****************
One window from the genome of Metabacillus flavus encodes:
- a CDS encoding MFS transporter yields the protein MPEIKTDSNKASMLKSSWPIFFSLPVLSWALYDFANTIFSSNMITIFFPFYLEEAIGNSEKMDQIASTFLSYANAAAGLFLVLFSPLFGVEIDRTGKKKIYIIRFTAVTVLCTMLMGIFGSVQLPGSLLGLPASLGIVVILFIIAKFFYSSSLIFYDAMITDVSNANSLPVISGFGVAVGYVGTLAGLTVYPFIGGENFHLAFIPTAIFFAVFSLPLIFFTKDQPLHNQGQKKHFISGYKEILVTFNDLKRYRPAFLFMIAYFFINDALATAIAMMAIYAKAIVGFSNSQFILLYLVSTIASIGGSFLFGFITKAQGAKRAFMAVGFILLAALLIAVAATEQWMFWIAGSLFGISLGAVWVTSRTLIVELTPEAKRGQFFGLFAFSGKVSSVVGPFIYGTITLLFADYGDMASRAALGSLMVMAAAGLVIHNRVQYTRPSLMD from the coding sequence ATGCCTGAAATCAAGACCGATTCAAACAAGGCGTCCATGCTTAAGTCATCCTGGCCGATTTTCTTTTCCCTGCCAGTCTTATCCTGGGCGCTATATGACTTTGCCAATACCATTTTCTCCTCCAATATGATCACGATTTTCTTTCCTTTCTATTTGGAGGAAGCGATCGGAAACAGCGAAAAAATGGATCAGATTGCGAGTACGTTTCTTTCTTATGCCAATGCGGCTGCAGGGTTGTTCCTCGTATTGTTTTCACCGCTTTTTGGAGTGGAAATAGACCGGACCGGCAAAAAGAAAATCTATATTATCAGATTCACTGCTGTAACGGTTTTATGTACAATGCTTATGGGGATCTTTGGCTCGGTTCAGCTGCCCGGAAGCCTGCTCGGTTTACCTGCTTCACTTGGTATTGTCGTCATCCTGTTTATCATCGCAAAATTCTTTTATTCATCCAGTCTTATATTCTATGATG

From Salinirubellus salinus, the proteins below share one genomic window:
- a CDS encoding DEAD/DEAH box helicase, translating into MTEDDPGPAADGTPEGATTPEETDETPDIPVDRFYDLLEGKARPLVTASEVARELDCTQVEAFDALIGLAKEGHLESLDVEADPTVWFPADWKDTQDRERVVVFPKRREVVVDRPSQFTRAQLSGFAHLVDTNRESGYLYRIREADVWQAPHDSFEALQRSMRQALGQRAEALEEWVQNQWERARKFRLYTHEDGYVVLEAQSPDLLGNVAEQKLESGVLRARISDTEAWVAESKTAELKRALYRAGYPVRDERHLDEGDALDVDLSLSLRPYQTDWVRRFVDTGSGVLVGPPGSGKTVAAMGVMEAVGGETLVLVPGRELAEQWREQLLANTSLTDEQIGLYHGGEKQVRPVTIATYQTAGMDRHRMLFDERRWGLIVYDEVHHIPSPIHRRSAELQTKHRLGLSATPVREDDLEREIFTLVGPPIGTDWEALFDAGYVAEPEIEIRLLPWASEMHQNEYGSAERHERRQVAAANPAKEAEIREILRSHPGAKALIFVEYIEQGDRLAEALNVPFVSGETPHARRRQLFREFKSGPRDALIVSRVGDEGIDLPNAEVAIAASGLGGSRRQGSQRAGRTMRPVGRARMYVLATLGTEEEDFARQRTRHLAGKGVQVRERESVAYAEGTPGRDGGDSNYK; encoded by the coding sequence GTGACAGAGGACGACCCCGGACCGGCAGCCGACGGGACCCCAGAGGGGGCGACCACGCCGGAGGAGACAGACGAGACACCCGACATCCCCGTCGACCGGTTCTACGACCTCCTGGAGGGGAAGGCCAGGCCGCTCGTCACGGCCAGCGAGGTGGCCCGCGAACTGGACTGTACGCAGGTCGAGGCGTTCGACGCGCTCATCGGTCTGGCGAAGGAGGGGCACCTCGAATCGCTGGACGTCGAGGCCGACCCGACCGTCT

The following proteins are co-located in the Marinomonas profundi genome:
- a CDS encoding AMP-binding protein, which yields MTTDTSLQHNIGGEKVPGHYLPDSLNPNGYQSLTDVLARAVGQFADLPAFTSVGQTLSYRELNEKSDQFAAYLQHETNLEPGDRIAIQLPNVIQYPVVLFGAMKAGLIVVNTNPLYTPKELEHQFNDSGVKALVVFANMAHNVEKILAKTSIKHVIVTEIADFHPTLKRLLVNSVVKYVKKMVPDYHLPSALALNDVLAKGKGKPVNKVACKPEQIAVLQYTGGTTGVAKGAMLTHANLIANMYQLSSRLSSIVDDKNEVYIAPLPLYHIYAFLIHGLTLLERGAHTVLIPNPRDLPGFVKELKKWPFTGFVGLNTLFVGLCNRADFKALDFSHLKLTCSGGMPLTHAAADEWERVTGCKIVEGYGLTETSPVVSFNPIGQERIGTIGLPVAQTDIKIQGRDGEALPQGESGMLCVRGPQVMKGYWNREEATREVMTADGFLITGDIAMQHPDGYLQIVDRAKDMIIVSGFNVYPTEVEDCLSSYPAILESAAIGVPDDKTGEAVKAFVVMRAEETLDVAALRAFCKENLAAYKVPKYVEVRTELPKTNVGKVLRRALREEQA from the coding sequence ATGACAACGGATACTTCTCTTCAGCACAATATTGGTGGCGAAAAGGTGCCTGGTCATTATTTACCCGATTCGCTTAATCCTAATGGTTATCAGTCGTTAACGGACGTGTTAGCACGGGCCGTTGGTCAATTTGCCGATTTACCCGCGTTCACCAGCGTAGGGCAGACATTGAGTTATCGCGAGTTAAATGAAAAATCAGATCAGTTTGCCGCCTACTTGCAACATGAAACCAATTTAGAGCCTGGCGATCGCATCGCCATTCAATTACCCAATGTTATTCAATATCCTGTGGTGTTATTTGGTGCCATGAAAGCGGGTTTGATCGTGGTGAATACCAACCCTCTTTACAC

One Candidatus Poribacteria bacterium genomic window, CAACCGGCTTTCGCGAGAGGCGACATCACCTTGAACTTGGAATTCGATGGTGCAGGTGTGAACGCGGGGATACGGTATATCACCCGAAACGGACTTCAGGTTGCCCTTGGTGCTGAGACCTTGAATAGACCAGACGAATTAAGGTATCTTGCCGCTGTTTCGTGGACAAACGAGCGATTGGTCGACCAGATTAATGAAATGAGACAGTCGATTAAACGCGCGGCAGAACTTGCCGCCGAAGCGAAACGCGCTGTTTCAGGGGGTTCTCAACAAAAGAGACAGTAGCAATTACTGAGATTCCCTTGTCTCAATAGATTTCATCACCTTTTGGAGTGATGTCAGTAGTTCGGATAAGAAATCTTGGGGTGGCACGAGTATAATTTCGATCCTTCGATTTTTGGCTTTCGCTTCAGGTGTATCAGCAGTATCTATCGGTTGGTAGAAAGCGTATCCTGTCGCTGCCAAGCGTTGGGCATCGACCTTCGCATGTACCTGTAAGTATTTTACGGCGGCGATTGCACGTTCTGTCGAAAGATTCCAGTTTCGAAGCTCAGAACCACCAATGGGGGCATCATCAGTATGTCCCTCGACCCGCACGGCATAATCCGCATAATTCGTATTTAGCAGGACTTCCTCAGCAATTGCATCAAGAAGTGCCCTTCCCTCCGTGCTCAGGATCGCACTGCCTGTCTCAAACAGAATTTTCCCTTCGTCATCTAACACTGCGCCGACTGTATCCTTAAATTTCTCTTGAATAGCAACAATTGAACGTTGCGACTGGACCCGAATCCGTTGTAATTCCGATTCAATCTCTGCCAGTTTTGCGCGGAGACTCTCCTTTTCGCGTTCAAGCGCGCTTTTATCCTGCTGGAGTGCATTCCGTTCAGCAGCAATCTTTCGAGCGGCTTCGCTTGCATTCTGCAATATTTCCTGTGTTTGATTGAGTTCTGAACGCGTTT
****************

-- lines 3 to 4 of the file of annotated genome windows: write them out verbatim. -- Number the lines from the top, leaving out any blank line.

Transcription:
From Salinirubellus salinus, the proteins below share one genomic window:
- a CDS encoding DEAD/DEAH box helicase, translating into MTEDDPGPAADGTPEGATTPEETDETPDIPVDRFYDLLEGKARPLVTASEVARELDCTQVEAFDALIGLAKEGHLESLDVEADPTVWFPADWKDTQDRERVVVFPKRREVVVDRPSQFTRAQLSGFAHLVDTNRESGYLYRIREADVWQAPHDSFEALQRSMRQALGQRAEALEEWVQNQWERARKFRLYTHEDGYVVLEAQSPDLLGNVAEQKLESGVLRARISDTEAWVAESKTAELKRALYRAGYPVRDERHLDEGDALDVDLSLSLRPYQTDWVRRFVDTGSGVLVGPPGSGKTVAAMGVMEAVGGETLVLVPGRELAEQWREQLLANTSLTDEQIGLYHGGEKQVRPVTIATYQTAGMDRHRMLFDERRWGLIVYDEVHHIPSPIHRRSAELQTKHRLGLSATPVREDDLEREIFTLVGPPIGTDWEALFDAGYVAEPEIEIRLLPWASEMHQNEYGSAERHERRQVAAANPAKEAEIREILRSHPGAKALIFVEYIEQGDRLAEALNVPFVSGETPHARRRQLFREFKSGPRDALIVSRVGDEGIDLPNAEVAIAASGLGGSRRQGSQRAGRTMRPVGRARMYVLATLGTEEEDFARQRTRHLAGKGVQVRERESVAYAEGTPGRDGGDSNYK; encoded by the coding sequence GTGACAGAGGACGACCCCGGACCGGCAGCCGACGGGACCCCAGAGGGGGCGACCACGCCGGAGGAGACAGACGAGACACCCGACATCCCCGTCGACCGGTTCTACGACCTCCTGGAGGGGAAGGCCAGGCCGCTCGTCACGGCCAGCGAGGTGGCCCGCGAACTGGACTGTACGCAGGTCGAGGCGTTCGACGCGCTCATCGGTCTGGCGAAGGAGGGGCACCTCGAATCGCTGGACGTCGAGGCCGACCCGACCGTCT